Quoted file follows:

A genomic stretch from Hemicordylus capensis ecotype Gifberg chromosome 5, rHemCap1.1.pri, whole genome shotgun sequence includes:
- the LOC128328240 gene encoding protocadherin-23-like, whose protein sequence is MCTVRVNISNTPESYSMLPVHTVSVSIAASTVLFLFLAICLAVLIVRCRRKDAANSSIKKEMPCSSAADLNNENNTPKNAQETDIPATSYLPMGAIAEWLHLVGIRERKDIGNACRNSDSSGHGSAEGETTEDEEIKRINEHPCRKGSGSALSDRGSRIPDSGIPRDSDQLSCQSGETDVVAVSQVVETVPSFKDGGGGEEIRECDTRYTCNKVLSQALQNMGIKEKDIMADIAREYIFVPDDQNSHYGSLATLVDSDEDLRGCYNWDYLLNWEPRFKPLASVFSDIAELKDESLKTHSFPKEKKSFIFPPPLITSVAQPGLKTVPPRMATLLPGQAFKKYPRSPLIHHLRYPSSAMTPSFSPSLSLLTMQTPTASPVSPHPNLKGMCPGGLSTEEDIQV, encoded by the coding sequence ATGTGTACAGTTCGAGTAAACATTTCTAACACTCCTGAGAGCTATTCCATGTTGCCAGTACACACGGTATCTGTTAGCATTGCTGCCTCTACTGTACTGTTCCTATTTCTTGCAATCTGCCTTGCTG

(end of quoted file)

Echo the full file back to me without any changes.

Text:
A genomic stretch from Hemicordylus capensis ecotype Gifberg chromosome 5, rHemCap1.1.pri, whole genome shotgun sequence includes:
- the LOC128328240 gene encoding protocadherin-23-like, whose protein sequence is MCTVRVNISNTPESYSMLPVHTVSVSIAASTVLFLFLAICLAVLIVRCRRKDAANSSIKKEMPCSSAADLNNENNTPKNAQETDIPATSYLPMGAIAEWLHLVGIRERKDIGNACRNSDSSGHGSAEGETTEDEEIKRINEHPCRKGSGSALSDRGSRIPDSGIPRDSDQLSCQSGETDVVAVSQVVETVPSFKDGGGGEEIRECDTRYTCNKVLSQALQNMGIKEKDIMADIAREYIFVPDDQNSHYGSLATLVDSDEDLRGCYNWDYLLNWEPRFKPLASVFSDIAELKDESLKTHSFPKEKKSFIFPPPLITSVAQPGLKTVPPRMATLLPGQAFKKYPRSPLIHHLRYPSSAMTPSFSPSLSLLTMQTPTASPVSPHPNLKGMCPGGLSTEEDIQV, encoded by the coding sequence ATGTGTACAGTTCGAGTAAACATTTCTAACACTCCTGAGAGCTATTCCATGTTGCCAGTACACACGGTATCTGTTAGCATTGCTGCCTCTACTGTACTGTTCCTATTTCTTGCAATCTGCCTTGCTG